HEALTH and safety officials issued a New Year warning last night after releasing new figures which reveal the toll of workplace injuries and deaths in Yorkshire.
The Health and Safety Executive (HSE) said newly-compiled statistics showed that between April 2010 and March 2011, 24 people died at work while 2,609 were seriously injured.
In the previous year, 23 people were killed in workplace incidents in the region, while 2,741 suffered a major injury.
The figures also show that in 2010/11 8,854 workers suffered an injury or ill health which led to them taking at least three days off work, compared with 9,309 in the previous 12 months.
Nationally, the number of deaths at work jumped from 147 to 171, with the number of workers seriously injured hitting a total of 24,700.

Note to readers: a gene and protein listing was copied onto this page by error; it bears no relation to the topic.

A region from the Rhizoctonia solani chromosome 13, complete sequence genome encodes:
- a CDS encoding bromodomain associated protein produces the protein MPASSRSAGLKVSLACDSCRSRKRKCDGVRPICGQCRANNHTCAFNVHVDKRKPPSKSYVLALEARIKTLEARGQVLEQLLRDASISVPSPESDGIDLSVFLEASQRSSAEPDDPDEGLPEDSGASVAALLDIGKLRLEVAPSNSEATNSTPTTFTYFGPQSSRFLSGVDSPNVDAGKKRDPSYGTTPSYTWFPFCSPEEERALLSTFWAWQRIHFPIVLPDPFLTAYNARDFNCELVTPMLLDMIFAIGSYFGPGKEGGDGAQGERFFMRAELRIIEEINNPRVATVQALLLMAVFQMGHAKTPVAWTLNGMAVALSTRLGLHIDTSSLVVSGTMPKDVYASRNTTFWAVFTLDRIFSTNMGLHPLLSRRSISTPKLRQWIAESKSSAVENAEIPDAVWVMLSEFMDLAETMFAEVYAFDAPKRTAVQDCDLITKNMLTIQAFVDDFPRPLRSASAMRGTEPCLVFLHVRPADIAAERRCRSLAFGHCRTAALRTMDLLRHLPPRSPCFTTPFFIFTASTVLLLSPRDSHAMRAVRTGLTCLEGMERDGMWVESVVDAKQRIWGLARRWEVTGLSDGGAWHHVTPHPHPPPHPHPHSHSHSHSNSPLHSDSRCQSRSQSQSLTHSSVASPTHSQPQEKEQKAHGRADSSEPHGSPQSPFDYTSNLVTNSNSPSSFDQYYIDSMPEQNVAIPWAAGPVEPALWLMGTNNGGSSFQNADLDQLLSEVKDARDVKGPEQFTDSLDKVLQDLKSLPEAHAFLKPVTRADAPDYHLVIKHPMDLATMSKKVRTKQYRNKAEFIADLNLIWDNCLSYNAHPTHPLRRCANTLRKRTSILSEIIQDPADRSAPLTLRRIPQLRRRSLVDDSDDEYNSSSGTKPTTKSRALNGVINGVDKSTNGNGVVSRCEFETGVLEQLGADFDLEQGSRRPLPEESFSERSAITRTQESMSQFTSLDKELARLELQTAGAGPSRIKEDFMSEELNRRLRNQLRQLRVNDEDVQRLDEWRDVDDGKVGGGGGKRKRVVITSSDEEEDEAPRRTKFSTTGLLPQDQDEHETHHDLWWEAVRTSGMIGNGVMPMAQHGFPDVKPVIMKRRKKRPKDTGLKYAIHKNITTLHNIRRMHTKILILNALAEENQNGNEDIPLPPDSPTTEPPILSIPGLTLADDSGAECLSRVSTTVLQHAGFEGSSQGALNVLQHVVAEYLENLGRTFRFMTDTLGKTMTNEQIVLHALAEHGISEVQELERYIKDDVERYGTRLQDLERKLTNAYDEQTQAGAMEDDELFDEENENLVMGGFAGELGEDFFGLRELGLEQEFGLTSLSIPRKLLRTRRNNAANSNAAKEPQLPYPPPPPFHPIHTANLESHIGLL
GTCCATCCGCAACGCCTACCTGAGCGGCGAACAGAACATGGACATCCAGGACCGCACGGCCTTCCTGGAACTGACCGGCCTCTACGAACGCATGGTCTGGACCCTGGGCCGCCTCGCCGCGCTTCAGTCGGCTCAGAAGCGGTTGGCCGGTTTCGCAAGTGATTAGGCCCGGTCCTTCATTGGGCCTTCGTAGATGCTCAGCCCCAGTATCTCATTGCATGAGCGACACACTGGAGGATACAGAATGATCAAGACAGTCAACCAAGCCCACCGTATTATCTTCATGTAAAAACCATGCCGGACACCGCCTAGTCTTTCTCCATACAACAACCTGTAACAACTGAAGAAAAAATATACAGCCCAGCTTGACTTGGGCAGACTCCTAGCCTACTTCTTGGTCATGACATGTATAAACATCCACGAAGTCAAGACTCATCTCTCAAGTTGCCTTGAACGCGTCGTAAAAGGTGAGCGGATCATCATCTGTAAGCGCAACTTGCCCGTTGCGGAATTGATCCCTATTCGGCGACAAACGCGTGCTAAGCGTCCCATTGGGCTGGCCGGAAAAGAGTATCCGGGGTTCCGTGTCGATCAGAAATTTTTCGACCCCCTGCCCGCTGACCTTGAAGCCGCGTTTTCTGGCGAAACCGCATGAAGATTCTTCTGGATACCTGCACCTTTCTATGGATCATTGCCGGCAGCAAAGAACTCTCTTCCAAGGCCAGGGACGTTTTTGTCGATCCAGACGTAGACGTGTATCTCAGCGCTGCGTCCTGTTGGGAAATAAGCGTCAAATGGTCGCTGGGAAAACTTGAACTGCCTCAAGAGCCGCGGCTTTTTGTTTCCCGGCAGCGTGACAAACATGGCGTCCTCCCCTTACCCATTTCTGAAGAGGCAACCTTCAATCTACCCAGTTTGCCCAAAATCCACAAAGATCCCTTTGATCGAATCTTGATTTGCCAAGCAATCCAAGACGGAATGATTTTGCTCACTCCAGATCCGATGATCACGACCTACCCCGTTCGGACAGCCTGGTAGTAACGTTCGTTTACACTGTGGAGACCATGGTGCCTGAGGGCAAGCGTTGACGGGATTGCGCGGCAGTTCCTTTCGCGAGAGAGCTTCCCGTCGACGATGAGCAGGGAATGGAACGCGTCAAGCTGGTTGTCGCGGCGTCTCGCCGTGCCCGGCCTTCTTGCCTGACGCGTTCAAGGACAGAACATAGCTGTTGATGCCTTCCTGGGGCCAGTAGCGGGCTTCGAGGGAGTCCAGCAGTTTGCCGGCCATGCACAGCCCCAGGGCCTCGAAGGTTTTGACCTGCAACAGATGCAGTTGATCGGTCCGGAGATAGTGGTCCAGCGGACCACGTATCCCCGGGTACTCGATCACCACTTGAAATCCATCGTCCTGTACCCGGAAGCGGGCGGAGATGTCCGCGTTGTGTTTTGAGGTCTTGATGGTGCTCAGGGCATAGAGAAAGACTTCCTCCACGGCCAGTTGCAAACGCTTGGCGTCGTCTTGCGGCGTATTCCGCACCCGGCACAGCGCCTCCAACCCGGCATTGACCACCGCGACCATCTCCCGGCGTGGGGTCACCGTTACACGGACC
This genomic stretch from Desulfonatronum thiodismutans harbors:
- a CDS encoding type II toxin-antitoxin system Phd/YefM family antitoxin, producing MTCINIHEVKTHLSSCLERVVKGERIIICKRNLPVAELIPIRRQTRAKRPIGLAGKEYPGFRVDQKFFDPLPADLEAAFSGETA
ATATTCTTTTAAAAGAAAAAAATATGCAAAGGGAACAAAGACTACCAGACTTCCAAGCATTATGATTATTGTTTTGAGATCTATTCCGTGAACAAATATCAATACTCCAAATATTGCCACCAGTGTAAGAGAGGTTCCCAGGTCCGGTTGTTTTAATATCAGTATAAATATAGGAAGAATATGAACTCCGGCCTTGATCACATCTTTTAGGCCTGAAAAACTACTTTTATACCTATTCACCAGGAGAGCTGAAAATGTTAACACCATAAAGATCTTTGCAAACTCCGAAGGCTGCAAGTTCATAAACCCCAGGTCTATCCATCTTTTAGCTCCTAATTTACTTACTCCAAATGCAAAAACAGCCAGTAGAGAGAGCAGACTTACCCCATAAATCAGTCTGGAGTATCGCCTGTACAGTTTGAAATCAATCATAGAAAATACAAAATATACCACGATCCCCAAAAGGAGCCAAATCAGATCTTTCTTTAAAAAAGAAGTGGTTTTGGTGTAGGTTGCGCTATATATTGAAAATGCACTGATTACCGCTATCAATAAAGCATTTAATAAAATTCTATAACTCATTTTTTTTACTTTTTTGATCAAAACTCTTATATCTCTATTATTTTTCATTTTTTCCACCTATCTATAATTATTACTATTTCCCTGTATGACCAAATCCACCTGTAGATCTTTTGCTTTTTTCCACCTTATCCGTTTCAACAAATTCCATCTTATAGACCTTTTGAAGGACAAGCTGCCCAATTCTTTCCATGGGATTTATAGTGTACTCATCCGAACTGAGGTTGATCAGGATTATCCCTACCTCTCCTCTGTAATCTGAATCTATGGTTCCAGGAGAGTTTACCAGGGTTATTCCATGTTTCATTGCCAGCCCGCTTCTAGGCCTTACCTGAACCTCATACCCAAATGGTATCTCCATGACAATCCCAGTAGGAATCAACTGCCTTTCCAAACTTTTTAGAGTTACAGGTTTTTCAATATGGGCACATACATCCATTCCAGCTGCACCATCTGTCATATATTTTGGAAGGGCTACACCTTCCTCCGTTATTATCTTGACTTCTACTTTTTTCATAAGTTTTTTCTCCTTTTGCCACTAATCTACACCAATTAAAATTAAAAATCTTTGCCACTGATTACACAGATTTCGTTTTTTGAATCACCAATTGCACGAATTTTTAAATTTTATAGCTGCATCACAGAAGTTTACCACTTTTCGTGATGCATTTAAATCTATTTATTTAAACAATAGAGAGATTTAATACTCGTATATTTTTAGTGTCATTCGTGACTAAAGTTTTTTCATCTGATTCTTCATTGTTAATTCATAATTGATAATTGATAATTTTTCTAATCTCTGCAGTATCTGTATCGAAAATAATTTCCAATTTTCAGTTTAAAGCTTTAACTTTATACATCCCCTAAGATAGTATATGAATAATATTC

Paul Spurrier, the HSE’s head of operations in Yorkshire said: “The families of the 24 workers in our region who lost their lives last year had to face Christmas and a New Year without them.
“While there was a welcome fall in the number of major and other injuries in Yorkshire and Humber, there were still hundreds of workers who have had their lives changed forever by a major injury.
“These statistics highlight why we need good health and safety in British workplaces. Employers should spend their time tackling the real dangers that workers face rather than worrying about trivial risks or pointless paperwork.
“It’s important to remember that we still have one of the lowest rates of workplace deaths in Europe, but one death is still one too many. I’d urge businesses to help cut the number of deaths in 2012.”
According to the HSE, people working in the construction industry run the greatest risk of death at work, with 50 people being killed across the country.
Agriculture is the second most high-risk injury, accounting for 34 deaths, while the waste and recycling industry is also dangerous, claiming nine workers in 2010/11.